Then came Lissa’s greatest value in her life:  her Spirit magic.  Ordinary Moroi could control one of the four elements but Spirit is so much better as its abilities are endless like healing, dreamwalking, seeing auras and super compulsion.  Through some death- and law-defying adventures, Rose and Lissa discovered that the Strigoi could be restored by a Spirit-user.  And due to Lissa’s courage and determination, they were able to restore him on the second to the last book.

But as it was, Dimitri’s restoration did not bring immediate relief into their love lives.  Dimitri, overcome with guilt and depression over the things he did as a Strigoi, was not able to immediately forgive himself and pushed Rose away.  She, on the other hand, was more than willing for them to get back together. And after another series of death- and law-defying adventures, they still managed to get that happy ending.

Aside from the love angle, I was also impressed with a lot of the subplots throughout the series.  A lot of characters came up but I believe that most of them were developed adequately.  The series is also about girl power, with Rose being a real badass guardian while staying beautiful and all that.  And I really prefer stories with the 1st person POV.  It makes everything mysterious and it even sometimes felt like I was the main character.  A lot of times I felt tears on my eyes as I could totally relate to what they were feeling – the pain, the exhaustion, the anticipation.  Add to that the way the characters are forced to maintain self-control throughout.  The tensions built up beautifully and it never hurts to have a happy ending.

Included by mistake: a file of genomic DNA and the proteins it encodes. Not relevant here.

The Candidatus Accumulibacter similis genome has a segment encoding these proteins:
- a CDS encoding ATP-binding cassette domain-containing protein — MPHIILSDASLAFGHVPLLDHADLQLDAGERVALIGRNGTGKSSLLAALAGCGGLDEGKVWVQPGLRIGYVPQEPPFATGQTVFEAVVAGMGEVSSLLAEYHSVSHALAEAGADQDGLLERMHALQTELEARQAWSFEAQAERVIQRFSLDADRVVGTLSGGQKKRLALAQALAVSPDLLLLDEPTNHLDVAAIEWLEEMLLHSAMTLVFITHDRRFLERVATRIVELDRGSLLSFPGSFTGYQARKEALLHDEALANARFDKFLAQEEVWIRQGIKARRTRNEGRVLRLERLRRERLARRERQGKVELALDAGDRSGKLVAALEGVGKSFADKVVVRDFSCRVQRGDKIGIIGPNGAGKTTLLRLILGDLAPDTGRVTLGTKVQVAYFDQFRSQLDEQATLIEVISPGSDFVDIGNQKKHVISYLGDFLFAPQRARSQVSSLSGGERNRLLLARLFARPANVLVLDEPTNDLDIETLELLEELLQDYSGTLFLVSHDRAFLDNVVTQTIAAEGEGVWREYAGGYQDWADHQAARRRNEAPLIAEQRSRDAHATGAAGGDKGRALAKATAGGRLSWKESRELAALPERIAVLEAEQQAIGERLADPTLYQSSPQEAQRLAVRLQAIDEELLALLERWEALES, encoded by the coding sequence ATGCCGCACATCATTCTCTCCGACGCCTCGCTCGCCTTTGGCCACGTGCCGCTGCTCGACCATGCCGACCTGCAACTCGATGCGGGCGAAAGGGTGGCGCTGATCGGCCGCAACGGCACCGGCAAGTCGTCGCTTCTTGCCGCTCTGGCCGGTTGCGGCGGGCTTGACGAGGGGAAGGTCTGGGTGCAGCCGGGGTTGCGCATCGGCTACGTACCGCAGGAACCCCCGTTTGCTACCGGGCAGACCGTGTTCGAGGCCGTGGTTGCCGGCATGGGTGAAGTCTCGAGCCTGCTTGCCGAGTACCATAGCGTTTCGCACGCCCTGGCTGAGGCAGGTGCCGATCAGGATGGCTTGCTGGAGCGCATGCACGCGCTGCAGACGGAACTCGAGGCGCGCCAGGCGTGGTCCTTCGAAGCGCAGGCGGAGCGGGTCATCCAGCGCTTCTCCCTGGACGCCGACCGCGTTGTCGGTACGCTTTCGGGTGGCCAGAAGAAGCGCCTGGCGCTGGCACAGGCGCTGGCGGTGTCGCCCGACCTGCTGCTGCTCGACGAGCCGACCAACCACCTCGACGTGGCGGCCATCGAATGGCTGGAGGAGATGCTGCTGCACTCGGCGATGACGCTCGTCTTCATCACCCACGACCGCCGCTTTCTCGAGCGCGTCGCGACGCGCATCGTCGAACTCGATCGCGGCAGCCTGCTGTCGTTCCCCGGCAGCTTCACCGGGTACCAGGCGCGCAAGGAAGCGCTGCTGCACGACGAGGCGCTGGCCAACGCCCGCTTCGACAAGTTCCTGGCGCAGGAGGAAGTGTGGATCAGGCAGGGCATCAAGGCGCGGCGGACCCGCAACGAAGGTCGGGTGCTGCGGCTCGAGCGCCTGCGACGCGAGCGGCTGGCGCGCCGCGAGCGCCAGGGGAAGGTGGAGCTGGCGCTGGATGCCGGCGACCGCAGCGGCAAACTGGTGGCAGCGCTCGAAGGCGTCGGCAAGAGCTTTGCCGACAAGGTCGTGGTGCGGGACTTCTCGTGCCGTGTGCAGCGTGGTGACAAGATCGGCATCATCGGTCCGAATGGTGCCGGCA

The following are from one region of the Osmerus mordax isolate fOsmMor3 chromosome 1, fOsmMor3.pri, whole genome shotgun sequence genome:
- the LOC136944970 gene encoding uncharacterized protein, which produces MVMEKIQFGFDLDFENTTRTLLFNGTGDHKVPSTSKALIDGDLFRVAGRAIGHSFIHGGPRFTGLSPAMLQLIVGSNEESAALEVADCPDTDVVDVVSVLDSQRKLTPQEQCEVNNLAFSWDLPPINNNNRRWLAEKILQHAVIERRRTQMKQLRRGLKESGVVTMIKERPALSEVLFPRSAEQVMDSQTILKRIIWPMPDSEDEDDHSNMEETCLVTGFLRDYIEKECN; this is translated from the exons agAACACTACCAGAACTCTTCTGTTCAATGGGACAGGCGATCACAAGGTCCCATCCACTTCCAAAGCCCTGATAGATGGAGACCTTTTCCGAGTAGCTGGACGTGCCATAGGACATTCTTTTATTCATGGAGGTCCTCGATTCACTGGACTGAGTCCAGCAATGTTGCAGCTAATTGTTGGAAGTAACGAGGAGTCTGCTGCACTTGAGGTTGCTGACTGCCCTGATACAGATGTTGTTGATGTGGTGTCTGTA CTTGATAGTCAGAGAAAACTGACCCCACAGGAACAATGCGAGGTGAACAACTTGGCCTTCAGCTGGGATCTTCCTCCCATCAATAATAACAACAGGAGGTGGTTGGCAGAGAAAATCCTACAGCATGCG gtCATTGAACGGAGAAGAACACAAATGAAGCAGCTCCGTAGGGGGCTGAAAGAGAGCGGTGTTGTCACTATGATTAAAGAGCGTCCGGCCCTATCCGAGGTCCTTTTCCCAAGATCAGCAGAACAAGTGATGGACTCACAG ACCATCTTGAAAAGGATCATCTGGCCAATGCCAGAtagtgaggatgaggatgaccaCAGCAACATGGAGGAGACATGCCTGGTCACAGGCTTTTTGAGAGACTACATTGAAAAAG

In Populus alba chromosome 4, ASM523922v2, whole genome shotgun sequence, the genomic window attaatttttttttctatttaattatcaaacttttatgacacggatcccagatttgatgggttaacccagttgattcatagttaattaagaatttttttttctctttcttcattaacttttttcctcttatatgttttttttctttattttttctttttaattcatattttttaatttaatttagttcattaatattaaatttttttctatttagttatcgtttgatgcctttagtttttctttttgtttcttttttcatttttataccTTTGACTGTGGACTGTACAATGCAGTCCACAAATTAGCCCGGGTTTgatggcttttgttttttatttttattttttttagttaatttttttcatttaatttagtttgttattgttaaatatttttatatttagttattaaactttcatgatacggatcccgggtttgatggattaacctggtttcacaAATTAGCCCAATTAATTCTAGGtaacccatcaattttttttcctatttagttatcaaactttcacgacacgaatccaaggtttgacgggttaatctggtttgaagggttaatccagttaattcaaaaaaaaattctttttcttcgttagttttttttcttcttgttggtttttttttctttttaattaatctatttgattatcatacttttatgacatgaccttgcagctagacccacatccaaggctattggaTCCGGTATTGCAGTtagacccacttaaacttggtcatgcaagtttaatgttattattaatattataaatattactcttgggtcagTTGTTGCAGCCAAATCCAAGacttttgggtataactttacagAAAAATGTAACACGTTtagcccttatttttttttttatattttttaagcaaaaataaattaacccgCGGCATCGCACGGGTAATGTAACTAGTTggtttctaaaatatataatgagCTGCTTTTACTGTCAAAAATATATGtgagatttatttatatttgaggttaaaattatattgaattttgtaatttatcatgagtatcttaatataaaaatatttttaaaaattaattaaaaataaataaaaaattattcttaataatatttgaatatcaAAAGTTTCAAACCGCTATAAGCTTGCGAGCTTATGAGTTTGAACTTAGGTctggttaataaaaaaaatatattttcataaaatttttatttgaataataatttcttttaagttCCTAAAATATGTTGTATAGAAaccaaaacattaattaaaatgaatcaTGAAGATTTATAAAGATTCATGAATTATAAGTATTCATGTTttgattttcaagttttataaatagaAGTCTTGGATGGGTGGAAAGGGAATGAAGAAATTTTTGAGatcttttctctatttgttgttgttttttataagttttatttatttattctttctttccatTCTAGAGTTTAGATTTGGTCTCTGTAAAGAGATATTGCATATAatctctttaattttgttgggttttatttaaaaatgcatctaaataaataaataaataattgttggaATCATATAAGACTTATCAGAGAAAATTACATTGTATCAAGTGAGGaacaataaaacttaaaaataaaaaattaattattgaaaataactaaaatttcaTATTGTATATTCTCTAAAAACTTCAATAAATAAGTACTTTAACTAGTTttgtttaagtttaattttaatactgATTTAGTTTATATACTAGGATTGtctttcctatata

Due to the popularity of the book and also because of the vampire fad, the series is already set to be on the big screen.  I am not entirely sure about when and who the actors will be but I truly hope the casting would live up to the descriptions of the characters on the book.  I hope they manage to get a truly gasp-inducing, sizzling hot warrior god-looking Dimitri for the movie.

There would also be a spin-off to this series, focusing on some of the minor characters from VA.  It is called Bloodlines and will be out by August 23.  It will cover the lives of some of the less major characters on the first series.  I hope Richelle Mead gives updates on lives of Rose and Dimitri in this series because for sure, I’ll be anticipating.

Jayce Cairo

Jayce is a linguaphile who speaks four languages and currently works as a translator to finance her various interests. Scoring very high on “Openness to Experience” on the Big Five Personality Test, she is an avid globetrotter who aspires to retire at 35 and travel for the rest of her life.